Allyson Felix, the three-time 200 metres gold medallist, was looking for something special from her fifth consecutive athletics World Championship.
The American sprinter found it by combining her favourite race with an event that Bob Kersee, her long-time coach, mentioned on the first day they sat down for a chat more than six years ago - the 400 metres.
No woman has won both events at a single World Championships but Felix, who has come through a gruelling twice-a-day workout schedule at what she jokingly calls "Bobby's Boot Camp", will try to do just that at the competition in Daegu, South Korea, which starts on Saturday.
"I feel like now is the time to get out of my comfort zone," Felix said in an interview. "It is going to be extremely difficult but I am excited to challenge myself."
The California speedster could have settled for a run at her fourth consecutive 200 world title, a feat that has never been accomplished. But the 25 year old decided the lure of the 200-400 double was too enticing to turn her back on.
"This is a nice change, a nice different challenge in something that is very difficult, and I love a good challenge," said Felix, who already has the most career world championship gold medals by a female (six).
She can thank Kersee, who has coached multiple Olympic champions including Florence Griffith Joyner, Jackie Joyner-Kersee and Valerie Brisco-Hooks, for the idea.
When Kersee interviewed to become Felix's new coach in 2004 one of the first things out of his mouth was, "Are you interested in running the 400?" Kersee said.
Felix, still just a teenager, was already an Olympic silver medallist in the 200 but Kersee saw 400 potential as well.
After all, he had coached Brisco-Hooks to Olympic gold in both the 200 and 400 at the 1984 Los Angeles Games. Now it is Brisco-Hooks who is offering advice and encouragement to Felix as she prepares for six races in seven days.
There could be even more if Felix competes for the United States in the 4x100 and 4x400 relays.
The challenge would be immense. Along with world-class fields with times faster than hers this year, Felix must fight mental and physical fatigue.
Many talented athletes would not even try, Kersee said.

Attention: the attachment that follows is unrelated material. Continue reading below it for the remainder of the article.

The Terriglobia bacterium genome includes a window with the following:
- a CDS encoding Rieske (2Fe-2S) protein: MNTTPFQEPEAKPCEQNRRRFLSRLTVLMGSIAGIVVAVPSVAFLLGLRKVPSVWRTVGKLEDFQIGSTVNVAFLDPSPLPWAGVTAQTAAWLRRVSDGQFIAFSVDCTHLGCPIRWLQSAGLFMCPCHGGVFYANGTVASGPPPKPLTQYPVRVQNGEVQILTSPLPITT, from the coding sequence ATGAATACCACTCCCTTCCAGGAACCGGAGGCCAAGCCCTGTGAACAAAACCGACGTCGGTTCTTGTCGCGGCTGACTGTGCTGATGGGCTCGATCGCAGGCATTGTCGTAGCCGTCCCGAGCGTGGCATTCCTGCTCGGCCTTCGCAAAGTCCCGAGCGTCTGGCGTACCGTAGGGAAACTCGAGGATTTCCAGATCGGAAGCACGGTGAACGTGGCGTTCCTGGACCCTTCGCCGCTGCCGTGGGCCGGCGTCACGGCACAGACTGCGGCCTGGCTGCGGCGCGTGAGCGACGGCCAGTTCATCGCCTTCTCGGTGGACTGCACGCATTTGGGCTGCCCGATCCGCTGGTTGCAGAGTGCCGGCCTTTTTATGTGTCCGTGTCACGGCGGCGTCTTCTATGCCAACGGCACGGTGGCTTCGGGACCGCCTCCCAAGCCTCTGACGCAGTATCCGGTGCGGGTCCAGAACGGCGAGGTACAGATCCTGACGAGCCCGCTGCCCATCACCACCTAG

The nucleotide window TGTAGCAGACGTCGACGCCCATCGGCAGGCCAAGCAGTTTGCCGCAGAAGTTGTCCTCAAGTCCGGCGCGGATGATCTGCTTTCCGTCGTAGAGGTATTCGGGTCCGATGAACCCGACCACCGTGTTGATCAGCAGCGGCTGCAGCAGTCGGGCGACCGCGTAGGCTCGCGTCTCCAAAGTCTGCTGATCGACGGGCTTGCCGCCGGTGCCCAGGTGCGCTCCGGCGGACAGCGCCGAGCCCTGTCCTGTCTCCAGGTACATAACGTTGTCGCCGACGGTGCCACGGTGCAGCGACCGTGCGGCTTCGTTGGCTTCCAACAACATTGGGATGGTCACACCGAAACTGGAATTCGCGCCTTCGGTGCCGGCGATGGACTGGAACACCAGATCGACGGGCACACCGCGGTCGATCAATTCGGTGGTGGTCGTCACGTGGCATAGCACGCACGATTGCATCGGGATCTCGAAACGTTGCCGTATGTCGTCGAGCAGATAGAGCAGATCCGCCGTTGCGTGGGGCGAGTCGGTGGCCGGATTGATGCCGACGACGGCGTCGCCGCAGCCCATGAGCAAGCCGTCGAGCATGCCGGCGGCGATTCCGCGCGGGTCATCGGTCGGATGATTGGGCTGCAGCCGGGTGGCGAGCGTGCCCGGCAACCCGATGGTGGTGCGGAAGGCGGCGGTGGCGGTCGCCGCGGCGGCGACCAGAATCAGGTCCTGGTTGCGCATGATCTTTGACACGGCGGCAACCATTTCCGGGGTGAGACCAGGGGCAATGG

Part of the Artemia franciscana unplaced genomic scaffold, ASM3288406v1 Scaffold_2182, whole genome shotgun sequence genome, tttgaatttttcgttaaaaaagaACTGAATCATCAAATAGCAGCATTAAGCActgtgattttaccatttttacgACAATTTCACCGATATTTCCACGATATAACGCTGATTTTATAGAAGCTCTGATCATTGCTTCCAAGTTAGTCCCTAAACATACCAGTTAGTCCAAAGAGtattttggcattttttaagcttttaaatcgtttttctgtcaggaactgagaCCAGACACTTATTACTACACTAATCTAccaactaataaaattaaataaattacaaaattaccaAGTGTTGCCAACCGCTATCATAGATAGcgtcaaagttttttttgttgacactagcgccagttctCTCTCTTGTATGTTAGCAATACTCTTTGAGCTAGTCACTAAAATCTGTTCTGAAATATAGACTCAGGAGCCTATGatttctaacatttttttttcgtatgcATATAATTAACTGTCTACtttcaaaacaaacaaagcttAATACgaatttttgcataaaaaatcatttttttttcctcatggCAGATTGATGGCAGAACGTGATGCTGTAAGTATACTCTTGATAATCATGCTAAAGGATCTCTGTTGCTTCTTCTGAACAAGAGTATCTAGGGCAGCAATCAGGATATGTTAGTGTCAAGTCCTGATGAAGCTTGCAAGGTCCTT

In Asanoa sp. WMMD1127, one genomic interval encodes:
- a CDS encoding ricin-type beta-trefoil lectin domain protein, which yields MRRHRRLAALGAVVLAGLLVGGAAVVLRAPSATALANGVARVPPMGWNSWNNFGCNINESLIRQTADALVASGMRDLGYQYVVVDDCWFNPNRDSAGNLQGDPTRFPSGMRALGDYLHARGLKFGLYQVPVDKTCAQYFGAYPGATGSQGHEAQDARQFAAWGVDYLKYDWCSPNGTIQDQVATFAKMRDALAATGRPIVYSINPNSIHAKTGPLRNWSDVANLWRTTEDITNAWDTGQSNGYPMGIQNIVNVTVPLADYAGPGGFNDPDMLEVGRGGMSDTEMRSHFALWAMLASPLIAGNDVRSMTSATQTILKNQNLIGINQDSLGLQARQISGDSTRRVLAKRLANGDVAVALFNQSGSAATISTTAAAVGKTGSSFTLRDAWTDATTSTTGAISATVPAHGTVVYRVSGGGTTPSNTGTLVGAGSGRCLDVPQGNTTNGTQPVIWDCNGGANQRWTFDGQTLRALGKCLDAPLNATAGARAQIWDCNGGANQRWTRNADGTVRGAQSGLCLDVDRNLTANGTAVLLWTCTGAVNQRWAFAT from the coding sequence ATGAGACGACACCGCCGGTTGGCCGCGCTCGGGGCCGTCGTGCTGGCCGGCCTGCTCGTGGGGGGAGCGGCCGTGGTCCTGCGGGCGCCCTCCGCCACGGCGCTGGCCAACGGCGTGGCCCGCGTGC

"You could be home watching Criminal Minds instead of being out on the track feeling like you are losing your mind," the coach said of the workouts Felix has put in this year.
Yet the likeable runner has endured, even finding time to bake a German chocolate cake one day and going to watch films with friends.
A lanky high school sprinter just eight years ago, she has emerged as the female face of US track and field. Success in Daegu could raise her profile even higher heading into the 2012 London Olympics.
Gregarious, well-spoken and attractive, Felix graced the cover of the international athletics annual for 2011 and has the type of personality adored by sponsors and the media.
Kersee likened her to a modern-day Wilma Rudolph, the 1960 US Olympic gold medallist at 100, 200 and 4x100 relay.
"I don't think Allyson is quite as tall as Wilma, but she [Wilma] kind of had that gazelle, slender look," Kersee said.
Felix, though, has even more range than Rudolph and in June became the first US woman to win national championships at 100, 200 and 400.
However, she does not have an individual Olympic gold medal, her only victory coming in the 4x400 relay. Jamaica's Veronica Campbell-Brown has beaten her in two Olympic 200 finals.
It is for that reason that both Kersee and Felix said that a repeat of the 200-400 double was not set in stone for London even if she was successful in Daegu.
"What we do here is no decision, one way or the other, on what we are going to do next year," Kersee said, adding that there could even be a 100-200 double in 2012.
"Or she might just concentrate on the 200 and give it one more shot."
The key is getting Felix that individual Olympic gold medal.
"Pound for pound, is she one of the best female sprinters of all-time? Yes," Kersee said.
"But the Olympics mean a lot to our sport, so she is not going to say she is one of the best until she proves that."